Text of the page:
The workhouse has become unbearably loud. When I first purchased the gatehouse, it was cheap and quiet, and the workhouse was simply a long empty warehouse which backed onto an equally quiet forest. Since Henry Tanner has bought it and brought in those infernal machines I cannot think for love nor money. The workers are woken early and sleep late, and their wails mixed with the clangs of machinery drive me to despair.
I have noticed in recent days that the carts of workers are increasing. I dared to look out of my window at those wretched souls as they passed by. They were mainly orphans, no doubt scooped from the local orphanage for a few pennies. Some of them caught my glance and stared back as I watched the large doors of the workhouse open like the gates of Hell themselves to swallow them. I did not want to watch but could not tear my face away from those pitiful creatures. I dread to think what has happened to them since.
October 26th ,
The shrieks of the mad and the senseless now persist through the night. Not content with filling the day with waking nightmares, the cacophony continues unabated through the small hours. I watched from my window last night, to see what is causing these unholy noises. The lights of the factory were off, so I knew they could not be working, yet the sounds continued. I have noticed that the carts bringing workers have increased again, but the carts never bring anyone out – alive or otherwise. I shall endeavour to seek out this curious source in the coming weeks.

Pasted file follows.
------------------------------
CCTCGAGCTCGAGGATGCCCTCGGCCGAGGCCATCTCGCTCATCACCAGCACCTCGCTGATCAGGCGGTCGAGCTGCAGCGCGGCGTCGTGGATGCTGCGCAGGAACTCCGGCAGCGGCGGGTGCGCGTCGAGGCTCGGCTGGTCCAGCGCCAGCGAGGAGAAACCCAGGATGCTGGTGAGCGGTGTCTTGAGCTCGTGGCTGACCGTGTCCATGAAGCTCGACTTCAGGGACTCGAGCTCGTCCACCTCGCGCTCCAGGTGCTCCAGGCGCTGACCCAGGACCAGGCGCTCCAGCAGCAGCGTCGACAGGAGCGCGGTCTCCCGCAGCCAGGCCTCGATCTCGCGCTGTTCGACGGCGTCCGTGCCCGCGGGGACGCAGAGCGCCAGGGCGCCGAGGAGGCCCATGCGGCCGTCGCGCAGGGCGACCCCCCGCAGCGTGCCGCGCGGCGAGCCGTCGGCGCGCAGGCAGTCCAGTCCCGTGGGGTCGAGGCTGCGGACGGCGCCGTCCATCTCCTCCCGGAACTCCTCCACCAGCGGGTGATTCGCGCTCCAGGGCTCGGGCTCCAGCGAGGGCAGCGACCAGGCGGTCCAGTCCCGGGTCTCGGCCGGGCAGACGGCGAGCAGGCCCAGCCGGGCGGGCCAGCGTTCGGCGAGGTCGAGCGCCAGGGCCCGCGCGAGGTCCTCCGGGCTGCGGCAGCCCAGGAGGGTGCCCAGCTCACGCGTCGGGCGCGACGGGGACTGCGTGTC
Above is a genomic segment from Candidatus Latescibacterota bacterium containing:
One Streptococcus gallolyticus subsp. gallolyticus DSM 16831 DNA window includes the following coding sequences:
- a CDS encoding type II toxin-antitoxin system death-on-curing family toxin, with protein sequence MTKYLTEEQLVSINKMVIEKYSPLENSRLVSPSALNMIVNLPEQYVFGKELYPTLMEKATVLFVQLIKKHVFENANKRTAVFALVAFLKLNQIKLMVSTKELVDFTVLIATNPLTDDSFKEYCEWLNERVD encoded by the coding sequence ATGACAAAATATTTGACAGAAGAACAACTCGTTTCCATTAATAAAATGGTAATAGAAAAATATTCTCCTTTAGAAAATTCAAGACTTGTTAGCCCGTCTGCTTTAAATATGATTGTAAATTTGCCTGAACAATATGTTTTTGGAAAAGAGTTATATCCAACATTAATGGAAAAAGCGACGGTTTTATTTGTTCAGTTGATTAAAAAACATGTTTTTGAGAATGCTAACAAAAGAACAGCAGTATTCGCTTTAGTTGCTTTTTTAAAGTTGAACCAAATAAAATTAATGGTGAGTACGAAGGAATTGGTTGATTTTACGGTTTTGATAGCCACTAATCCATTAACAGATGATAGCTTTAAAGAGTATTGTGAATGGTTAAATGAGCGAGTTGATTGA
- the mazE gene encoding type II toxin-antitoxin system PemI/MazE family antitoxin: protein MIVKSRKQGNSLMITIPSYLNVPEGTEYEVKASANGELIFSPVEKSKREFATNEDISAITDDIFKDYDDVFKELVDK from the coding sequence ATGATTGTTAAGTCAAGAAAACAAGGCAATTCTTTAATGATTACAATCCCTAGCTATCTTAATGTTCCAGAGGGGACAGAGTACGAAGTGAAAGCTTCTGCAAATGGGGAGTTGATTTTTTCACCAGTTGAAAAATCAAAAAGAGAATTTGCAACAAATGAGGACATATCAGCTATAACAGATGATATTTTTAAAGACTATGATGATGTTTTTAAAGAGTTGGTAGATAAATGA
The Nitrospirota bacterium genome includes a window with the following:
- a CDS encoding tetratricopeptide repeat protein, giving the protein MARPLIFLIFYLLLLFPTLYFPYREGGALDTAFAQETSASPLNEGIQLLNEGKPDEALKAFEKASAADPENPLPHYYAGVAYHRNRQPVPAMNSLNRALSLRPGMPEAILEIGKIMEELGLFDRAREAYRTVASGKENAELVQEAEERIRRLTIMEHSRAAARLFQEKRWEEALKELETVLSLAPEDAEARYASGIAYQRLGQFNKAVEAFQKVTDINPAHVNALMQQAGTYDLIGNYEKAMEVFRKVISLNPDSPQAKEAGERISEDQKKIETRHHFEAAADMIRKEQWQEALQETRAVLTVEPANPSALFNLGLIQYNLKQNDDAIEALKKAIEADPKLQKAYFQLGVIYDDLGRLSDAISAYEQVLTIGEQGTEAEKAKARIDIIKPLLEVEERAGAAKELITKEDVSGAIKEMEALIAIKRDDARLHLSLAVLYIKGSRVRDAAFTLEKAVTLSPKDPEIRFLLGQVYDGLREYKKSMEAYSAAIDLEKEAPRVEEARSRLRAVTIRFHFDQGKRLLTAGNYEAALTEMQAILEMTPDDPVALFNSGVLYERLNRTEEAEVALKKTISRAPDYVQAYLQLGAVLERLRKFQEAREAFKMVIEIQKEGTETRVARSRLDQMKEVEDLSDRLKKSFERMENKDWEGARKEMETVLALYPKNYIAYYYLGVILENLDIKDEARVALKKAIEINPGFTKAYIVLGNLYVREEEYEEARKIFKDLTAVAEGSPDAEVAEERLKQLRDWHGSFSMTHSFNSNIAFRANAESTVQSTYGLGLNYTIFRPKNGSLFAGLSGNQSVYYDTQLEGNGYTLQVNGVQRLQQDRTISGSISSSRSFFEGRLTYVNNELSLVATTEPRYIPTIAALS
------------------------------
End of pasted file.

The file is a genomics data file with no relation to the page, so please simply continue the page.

The shrieks are not coming from the workhouse itself, but the vast estate behind it. After several unsuccessful ventures I found a hole in the surrounding fence, just enough to glance through. It was a ghastly sight. A couple of men who bore lanterns dragged two children out of the workhouse and into the darkness. The young ones quivered with fear, their faces frozen in silent terror. The chains that bound their arms clinked as the were marched towards the forest edge. The men who held the lanterns attached these chains to a metal stake which was firmly embedded into the earth and stood back. They spoke in low, rhythmic tones, words too alien to understand yet their terrible essence disturbed the very air around me.
Whatever it was crept slowly at first, keeping to the shadows of the forest. It was a sickly looking thing, misshapen and crawling where it could. A terrible stench arose, so bad that even at my distance I could smell it. Whatever foul miasma rose from it, it seemed to not affect the men with lanterns. Their voices grew, as if coaxing the creature out. It grew in confidence as their chants gathered pace. The two boys could not take their eyes off of the foulness which stalked silently towards them. I refuse to describe what happened next, but I can confirm that those hellish screams can only come from this one source. I will alert the authorities, perhaps they could be of assistance.
This is as far as we have come with the journal. The pages are delicate, fragile with time and poor conditions – it will take time to free the further entries. In the meantime, Andrew is visiting some of his contacts, to find out who lived here previously and to gather any information possible on this Henry Tanner. I will update when we have found further information.
In the meantime, I will watch the forest from the comfort of the gatehouse. The large fences that surrounded the workhouse are long rotted, allowing me a good view. Although such a thing could simply be a tall-tale or the work of a fevered imagination, the entries put me in mind of the disturbed earth near the edge of the forest. I don’t dare tempt fate until we know more.